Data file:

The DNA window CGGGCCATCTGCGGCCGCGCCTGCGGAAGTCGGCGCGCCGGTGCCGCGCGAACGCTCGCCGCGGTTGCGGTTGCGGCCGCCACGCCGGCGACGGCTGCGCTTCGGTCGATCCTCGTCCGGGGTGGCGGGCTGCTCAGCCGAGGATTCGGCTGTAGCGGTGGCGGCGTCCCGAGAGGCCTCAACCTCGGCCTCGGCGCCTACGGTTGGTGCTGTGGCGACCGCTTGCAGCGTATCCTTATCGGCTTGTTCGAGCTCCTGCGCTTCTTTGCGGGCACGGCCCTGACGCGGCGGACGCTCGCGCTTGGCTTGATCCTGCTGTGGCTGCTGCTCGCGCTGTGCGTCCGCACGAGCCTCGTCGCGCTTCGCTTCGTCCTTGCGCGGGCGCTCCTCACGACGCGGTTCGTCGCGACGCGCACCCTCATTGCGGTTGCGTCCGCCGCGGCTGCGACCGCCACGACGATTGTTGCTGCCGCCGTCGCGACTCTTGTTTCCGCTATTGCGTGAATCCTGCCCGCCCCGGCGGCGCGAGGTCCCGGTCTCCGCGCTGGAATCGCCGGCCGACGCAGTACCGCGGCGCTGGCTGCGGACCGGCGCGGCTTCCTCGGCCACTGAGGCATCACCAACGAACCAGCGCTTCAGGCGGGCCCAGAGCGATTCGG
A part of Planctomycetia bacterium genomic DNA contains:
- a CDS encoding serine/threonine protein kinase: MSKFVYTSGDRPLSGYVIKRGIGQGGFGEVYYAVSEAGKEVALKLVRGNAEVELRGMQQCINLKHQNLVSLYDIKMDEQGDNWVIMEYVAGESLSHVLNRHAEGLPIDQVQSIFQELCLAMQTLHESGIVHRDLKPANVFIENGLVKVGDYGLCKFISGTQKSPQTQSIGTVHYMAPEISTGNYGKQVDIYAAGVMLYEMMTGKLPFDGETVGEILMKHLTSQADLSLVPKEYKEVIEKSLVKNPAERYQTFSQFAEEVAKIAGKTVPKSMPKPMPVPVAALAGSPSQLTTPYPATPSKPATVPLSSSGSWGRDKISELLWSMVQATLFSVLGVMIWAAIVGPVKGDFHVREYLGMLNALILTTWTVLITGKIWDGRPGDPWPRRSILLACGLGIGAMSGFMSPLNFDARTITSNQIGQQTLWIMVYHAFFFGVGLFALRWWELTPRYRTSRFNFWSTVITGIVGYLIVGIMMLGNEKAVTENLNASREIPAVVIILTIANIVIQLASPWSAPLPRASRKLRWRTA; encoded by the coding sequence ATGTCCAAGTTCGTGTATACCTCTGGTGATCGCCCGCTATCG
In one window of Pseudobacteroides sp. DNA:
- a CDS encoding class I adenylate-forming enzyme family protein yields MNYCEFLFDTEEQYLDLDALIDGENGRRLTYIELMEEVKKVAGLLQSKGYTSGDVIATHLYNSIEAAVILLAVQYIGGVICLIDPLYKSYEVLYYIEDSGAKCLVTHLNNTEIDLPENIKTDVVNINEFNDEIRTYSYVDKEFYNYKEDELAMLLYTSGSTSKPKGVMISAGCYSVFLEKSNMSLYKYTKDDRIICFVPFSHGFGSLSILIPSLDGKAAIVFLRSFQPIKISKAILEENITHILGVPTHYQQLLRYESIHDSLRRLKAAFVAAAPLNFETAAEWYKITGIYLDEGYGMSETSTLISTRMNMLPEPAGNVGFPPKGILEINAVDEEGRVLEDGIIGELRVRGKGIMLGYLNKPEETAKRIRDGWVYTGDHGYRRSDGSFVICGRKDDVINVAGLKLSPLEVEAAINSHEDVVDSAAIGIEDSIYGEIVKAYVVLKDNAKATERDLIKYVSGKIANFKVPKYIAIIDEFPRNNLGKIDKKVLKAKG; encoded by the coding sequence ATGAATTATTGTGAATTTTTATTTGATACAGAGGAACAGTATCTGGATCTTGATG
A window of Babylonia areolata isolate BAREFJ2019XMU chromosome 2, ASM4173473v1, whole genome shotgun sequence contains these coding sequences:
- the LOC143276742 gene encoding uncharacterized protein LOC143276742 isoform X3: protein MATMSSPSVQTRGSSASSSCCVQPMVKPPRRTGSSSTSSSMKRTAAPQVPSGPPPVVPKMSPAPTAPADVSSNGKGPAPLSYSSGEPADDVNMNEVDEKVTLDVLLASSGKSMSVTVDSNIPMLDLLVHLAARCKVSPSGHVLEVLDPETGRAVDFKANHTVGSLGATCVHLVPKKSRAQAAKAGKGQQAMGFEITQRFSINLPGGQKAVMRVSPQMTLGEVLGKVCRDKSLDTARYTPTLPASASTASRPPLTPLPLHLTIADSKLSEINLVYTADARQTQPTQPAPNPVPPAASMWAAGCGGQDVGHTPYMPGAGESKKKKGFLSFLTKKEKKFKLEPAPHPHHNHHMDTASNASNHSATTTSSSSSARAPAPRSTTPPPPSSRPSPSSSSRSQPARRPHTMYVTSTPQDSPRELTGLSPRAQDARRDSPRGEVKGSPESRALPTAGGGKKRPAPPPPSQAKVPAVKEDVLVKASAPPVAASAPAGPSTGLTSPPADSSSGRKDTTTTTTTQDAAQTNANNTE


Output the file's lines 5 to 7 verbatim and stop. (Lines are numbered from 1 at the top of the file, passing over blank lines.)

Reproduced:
- a CDS encoding class I adenylate-forming enzyme family protein yields MNYCEFLFDTEEQYLDLDALIDGENGRRLTYIELMEEVKKVAGLLQSKGYTSGDVIATHLYNSIEAAVILLAVQYIGGVICLIDPLYKSYEVLYYIEDSGAKCLVTHLNNTEIDLPENIKTDVVNINEFNDEIRTYSYVDKEFYNYKEDELAMLLYTSGSTSKPKGVMISAGCYSVFLEKSNMSLYKYTKDDRIICFVPFSHGFGSLSILIPSLDGKAAIVFLRSFQPIKISKAILEENITHILGVPTHYQQLLRYESIHDSLRRLKAAFVAAAPLNFETAAEWYKITGIYLDEGYGMSETSTLISTRMNMLPEPAGNVGFPPKGILEINAVDEEGRVLEDGIIGELRVRGKGIMLGYLNKPEETAKRIRDGWVYTGDHGYRRSDGSFVICGRKDDVINVAGLKLSPLEVEAAINSHEDVVDSAAIGIEDSIYGEIVKAYVVLKDNAKATERDLIKYVSGKIANFKVPKYIAIIDEFPRNNLGKIDKKVLKAKG; encoded by the coding sequence ATGAATTATTGTGAATTTTTATTTGATACAGAGGAACAGTATCTGGATCTTGATG
A window of Babylonia areolata isolate BAREFJ2019XMU chromosome 2, ASM4173473v1, whole genome shotgun sequence contains these coding sequences:
- the LOC143276742 gene encoding uncharacterized protein LOC143276742 isoform X3: protein MATMSSPSVQTRGSSASSSCCVQPMVKPPRRTGSSSTSSSMKRTAAPQVPSGPPPVVPKMSPAPTAPADVSSNGKGPAPLSYSSGEPADDVNMNEVDEKVTLDVLLASSGKSMSVTVDSNIPMLDLLVHLAARCKVSPSGHVLEVLDPETGRAVDFKANHTVGSLGATCVHLVPKKSRAQAAKAGKGQQAMGFEITQRFSINLPGGQKAVMRVSPQMTLGEVLGKVCRDKSLDTARYTPTLPASASTASRPPLTPLPLHLTIADSKLSEINLVYTADARQTQPTQPAPNPVPPAASMWAAGCGGQDVGHTPYMPGAGESKKKKGFLSFLTKKEKKFKLEPAPHPHHNHHMDTASNASNHSATTTSSSSSARAPAPRSTTPPPPSSRPSPSSSSRSQPARRPHTMYVTSTPQDSPRELTGLSPRAQDARRDSPRGEVKGSPESRALPTAGGGKKRPAPPPPSQAKVPAVKEDVLVKASAPPVAASAPAGPSTGLTSPPADSSSGRKDTTTTTTTQDAAQTNANNTE